...where distraction is the main attraction.

Monday, July 10, 2017

Highlander Inn Tokyo: Part 1, a brace of Ben Nevis

Things went mostly according to plan throughout last month's Japanese trip, which is someting I can't say holds true of many (or any?) of my previous international trips. On Night Three, I scheduled a trip to Nakano to attend a pair of bars. And attend a pair of Nakano bars I did.

But instead of taking the train out there, I walked it. The temperature had dipped just below 90ºF that day, and this was an opportunity to see a mile and a half of the city I'd otherwise miss. Having put in over ten miles on foot earlier in the day, I found this stroll much to my liking. Start in the dusklight, end at a pub in the streetlight.

Highlander Inn Tokyo is a casual homey place, which is a welcome surprise in a city full of shiny impersonal drinking establishments. Everyone at the Highlander seemed to know each other. Lots of laughter. Lots of beer. Lots of Scottish busker music on the stereo.

Though it's not the sort of place that has 1000 whiskies behind the bar, Highlander Inn's selection is very well curated. And is probably north of 200 bottles anyway. Speaking the international language of single malt at any Japanese whisky bar is a pleasure, but the staff spoke enough English that two hours of chat flew by quickly. Plus I was able to squeeze in a few mizu o kudasai and arigato gozaimasu without embarrassing myself too much, I think.

The beers on tap sounded pretty swell after a humid day, but I was there for the whisky.

Asking a bartender for his supply of Ben Nevis is some genuine whisky hipster shit anywhere else in the world. But not in Japan. Thanks to Nikka's ownership, Ben Nevis has had plenty of presence in Japan for more than a decade. The desirable official 15 year old single casks used to be plentiful out there. The 10 year old is everywhere. Nikka's Pure Malt Black has long had some Nevis in it. And the country's indie companies have been bringing in single casks of it for some time.

So when I asked Suzuki-san (aka Toshi) for their Nevii, he quickly hauled out six indie single casks. He even recommended that I not select the oldest, most expensive one. Imagine a bartender doing that in The States! I selected three Benz and then was given a gratis pour of a fourth. (More bonus pours in part 2.)

Note: Because there was occasional cigarette smoke in the air, and because of all the socializing, my tasting experience wasn't precise enough to give exact scores, so I'm listing a rating range for all the stuff I tasted there.


Ben Nevis 18 year old 1998 - The Whisky Agency and Three Rivers Tokyo - 50.9%abv

Color - Light amber
Nose - Oh funk, so much BN funk. A good way to start. Also loads of maltiness. Fresh apples and milk chocolate.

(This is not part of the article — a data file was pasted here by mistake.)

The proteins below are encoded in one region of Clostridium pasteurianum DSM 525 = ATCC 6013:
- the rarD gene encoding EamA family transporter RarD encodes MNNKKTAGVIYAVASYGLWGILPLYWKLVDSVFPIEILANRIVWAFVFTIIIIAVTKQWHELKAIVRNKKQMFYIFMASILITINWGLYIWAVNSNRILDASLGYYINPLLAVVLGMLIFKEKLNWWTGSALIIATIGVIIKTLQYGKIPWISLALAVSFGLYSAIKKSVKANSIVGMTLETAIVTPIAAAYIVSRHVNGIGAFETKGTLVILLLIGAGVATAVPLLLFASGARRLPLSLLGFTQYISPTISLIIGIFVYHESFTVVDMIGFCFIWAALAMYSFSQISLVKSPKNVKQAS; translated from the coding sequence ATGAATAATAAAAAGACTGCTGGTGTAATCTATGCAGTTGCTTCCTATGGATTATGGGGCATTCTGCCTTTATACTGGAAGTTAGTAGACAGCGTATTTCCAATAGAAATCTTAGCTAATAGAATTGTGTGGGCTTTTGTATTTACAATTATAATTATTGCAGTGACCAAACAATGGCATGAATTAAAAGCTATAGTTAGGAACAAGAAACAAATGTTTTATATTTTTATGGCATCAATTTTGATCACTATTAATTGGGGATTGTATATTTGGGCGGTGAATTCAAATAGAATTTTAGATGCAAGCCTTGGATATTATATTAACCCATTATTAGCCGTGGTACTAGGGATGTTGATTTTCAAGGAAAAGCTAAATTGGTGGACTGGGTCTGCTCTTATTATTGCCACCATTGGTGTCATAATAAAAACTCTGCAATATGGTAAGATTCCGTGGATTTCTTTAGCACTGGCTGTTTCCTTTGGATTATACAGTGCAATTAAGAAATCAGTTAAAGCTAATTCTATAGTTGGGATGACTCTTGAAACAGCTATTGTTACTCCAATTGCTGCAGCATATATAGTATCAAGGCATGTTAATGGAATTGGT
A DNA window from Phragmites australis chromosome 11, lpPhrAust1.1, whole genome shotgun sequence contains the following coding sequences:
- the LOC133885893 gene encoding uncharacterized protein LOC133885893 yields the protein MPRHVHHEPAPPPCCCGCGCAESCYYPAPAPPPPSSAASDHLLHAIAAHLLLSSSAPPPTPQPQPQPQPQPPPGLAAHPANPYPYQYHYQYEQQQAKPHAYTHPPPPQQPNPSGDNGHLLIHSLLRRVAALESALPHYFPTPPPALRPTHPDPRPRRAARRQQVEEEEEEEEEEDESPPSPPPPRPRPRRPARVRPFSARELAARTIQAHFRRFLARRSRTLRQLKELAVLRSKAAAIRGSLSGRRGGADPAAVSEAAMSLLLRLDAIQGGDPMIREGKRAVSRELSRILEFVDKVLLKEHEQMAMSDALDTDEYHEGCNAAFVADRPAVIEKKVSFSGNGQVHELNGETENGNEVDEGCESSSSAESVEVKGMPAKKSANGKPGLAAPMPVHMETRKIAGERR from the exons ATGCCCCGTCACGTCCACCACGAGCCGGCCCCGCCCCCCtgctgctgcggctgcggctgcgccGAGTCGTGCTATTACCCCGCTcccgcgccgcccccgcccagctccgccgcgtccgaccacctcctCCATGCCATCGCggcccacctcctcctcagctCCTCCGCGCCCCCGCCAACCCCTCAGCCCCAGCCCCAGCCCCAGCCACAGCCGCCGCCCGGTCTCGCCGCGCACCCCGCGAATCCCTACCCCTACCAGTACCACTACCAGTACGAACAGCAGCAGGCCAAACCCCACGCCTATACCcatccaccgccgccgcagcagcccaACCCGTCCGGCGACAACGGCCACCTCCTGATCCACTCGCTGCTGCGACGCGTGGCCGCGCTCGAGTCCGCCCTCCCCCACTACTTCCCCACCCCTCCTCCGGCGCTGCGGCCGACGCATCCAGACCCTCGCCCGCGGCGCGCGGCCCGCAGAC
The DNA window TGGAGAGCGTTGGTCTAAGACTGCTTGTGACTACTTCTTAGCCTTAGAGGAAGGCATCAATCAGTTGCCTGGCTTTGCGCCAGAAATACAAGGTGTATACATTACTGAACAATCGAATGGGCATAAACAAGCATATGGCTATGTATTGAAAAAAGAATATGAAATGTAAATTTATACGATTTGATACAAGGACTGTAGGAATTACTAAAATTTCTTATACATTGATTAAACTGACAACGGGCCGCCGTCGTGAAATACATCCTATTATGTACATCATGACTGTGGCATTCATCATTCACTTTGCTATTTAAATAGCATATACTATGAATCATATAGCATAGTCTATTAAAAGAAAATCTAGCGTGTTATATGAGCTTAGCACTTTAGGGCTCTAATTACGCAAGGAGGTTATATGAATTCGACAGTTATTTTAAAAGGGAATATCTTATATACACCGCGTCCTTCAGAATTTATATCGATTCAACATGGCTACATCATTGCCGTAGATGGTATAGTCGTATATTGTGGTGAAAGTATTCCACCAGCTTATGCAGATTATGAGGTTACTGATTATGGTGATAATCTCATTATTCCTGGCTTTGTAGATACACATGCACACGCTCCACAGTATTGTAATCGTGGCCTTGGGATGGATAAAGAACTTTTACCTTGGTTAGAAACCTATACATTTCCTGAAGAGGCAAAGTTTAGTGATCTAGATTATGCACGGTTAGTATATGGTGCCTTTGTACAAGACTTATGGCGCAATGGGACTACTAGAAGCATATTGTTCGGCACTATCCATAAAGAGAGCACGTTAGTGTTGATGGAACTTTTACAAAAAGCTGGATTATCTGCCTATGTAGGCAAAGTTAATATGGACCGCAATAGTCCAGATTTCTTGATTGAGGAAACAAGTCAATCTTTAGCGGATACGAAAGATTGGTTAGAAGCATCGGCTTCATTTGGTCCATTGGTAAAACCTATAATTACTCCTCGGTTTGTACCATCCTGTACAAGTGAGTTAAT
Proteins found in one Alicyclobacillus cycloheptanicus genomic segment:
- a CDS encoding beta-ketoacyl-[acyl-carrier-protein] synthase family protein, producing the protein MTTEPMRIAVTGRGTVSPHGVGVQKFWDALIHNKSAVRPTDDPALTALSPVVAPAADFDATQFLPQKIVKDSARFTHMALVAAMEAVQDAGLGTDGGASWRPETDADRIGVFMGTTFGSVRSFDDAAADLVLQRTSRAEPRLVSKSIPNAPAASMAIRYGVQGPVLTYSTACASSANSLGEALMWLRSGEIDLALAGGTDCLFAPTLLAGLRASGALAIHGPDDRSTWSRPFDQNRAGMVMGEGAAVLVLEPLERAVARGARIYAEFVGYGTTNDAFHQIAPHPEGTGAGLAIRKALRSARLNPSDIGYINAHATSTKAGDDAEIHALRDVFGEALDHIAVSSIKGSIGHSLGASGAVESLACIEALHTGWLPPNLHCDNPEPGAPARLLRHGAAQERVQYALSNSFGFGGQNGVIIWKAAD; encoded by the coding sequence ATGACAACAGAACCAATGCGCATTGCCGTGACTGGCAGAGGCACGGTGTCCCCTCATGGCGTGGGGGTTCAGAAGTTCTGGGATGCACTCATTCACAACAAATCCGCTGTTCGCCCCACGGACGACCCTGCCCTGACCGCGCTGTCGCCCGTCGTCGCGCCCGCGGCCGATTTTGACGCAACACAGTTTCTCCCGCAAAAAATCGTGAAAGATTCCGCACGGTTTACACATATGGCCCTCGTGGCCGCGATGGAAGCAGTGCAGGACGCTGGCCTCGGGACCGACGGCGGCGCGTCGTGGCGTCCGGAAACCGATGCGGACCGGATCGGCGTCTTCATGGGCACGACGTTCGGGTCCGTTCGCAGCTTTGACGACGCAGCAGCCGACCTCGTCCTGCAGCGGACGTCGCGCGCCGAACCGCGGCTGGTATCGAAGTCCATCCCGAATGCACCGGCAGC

Palate - Roasted malt and toffee. Apricots. Almost stout-y. Lightly sweet and almost no oak.
Finish - Barley juice. Milk chocolate. IPA bitterness meets the sweets and fruits.

Commentary - Very crisp and well balanced. Perfect ABV too. I'm sure if I had a whole bottle I'd find more complexity in it, but it's a great drinker as is. That hypothetical bottle wouldn't last long.
Rating: B+ (87-89)

Ben Nevis 19 year old 1996 - The Auld Alliance and Three Rivers Tokyo - Sherry cask - 50.2%abv

Color - dark gold
Nose - Bigger cask action. Dried stone fruits, dill and honey. Teriyaki and seaweed. Some good cereal grain notes in the back.
Palate - Here the cask calms down a bit. Apricots, fresh and dried. A rumbling bitterness that reads more herbal than oak. Brown sugar and malt. Wonderful mouthfeel.
Finish - Vanilla toffee, apricots, and that IPA bitterness again.

Commentary - If you can't make it The Auld Alliance, then it's best to bring The Auld Alliance to you. Though, you have to fly to Asia first, I guess. This BN is louder and a little oakier than the previous, but the massive spirit keeps the cask in check. It's more of a thinker than the 1998 TWA, something to puzzle over in cooler seasons.
Rating: B/B+ (86-88)

*!free pour!*
Ben Nevis 19 year old 1996 - Three Rivers Tokyo, Dance series - cask 2, sherry hogshead, 50.1%abv

Nose - Farmy as a horse barn in the heat. Milk chocolate. Maple syrup.
Palate - Bye bye horse farms, hello peach, plum and apricot orchards. A wisp of sherry cask and a dribble of herbal liqueur.

Commentary - Sherry hogsheads usually run right over the spirits they hold, making many of them plenty rich but also quite similar. Not this time. Again the Ben Nevis spirit pirouettes atop the oak throughout the experience.
Rating: B+/A- (88-90)

Ben Nevis 19 year old 1996 - The Maltman for Shinanoya - cask 1673, sherry butt - 51.8%abv

Color - medium gold
Nose - Very toasty. Notes of fruity ceylon cinnamon, butterscotch, white fruits and stone fruits. Mmm, and an industrial greasy edge.
Palate - Peaches. Peach candy. Watermelon Jolly Ranchers. Oh but then there's tobacco and dark chocolate.
Finish - Here comes the herbal bitterness (gorgeous!) rounding out the fruity sweetness. A maltiness lingers in the back.

A Story - I was ready to buy this bottle blindly from the Shinanoya store in Shinjuku upon my arrival in the country. But two weeks before my trip, their site said they'd sold out. Arrrrrrgh! But also, whew, I'd save some money. Then I saw it at Highlander Inn. And I drank it.

A Story continues - I now own a bottle.

Commentary - See above Story. I didn't know what to expect from this whisky. Thought maybe it'd be a sherry bomb with Nevis flair. But it was so much better than that. The fruit, the chocolate, the bitterness, the grunge, all in balance. What a thing. Possibly the best Ben Nevis I've had.
Rating: A-/A (92-94)

Yes, there's a part 2! Maybe it'll be a little shorter. Maybe it'll include a Springbank. I mean, I had to pause this tale somewhere. To be continued on Wednesday.